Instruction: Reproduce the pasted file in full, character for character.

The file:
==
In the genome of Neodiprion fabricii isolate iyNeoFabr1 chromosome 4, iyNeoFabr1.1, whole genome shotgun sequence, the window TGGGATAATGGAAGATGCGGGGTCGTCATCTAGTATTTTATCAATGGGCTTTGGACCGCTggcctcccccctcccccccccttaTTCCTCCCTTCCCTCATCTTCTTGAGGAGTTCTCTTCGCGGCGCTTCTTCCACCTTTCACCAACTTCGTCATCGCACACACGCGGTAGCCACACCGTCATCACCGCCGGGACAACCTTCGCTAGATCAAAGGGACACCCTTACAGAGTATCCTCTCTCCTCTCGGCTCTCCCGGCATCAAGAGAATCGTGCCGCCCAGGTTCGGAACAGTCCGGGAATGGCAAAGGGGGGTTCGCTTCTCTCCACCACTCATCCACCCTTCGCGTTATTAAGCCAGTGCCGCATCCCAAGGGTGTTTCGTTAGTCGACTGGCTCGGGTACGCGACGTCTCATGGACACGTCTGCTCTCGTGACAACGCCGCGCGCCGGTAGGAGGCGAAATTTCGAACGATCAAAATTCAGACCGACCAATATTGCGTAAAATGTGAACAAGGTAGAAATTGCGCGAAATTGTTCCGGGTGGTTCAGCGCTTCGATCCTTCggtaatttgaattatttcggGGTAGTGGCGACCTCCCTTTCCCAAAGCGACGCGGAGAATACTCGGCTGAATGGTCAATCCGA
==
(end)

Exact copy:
In the genome of Neodiprion fabricii isolate iyNeoFabr1 chromosome 4, iyNeoFabr1.1, whole genome shotgun sequence, the window TGGGATAATGGAAGATGCGGGGTCGTCATCTAGTATTTTATCAATGGGCTTTGGACCGCTggcctcccccctcccccccccttaTTCCTCCCTTCCCTCATCTTCTTGAGGAGTTCTCTTCGCGGCGCTTCTTCCACCTTTCACCAACTTCGTCATCGCACACACGCGGTAGCCACACCGTCATCACCGCCGGGACAACCTTCGCTAGATCAAAGGGACACCCTTACAGAGTATCCTCTCTCCTCTCGGCTCTCCCGGCATCAAGAGAATCGTGCCGCCCAGGTTCGGAACAGTCCGGGAATGGCAAAGGGGGGTTCGCTTCTCTCCACCACTCATCCACCCTTCGCGTTATTAAGCCAGTGCCGCATCCCAAGGGTGTTTCGTTAGTCGACTGGCTCGGGTACGCGACGTCTCATGGACACGTCTGCTCTCGTGACAACGCCGCGCGCCGGTAGGAGGCGAAATTTCGAACGATCAAAATTCAGACCGACCAATATTGCGTAAAATGTGAACAAGGTAGAAATTGCGCGAAATTGTTCCGGGTGGTTCAGCGCTTCGATCCTTCggtaatttgaattatttcggGGTAGTGGCGACCTCCCTTTCCCAAAGCGACGCGGAGAATACTCGGCTGAATGGTCAATCCGA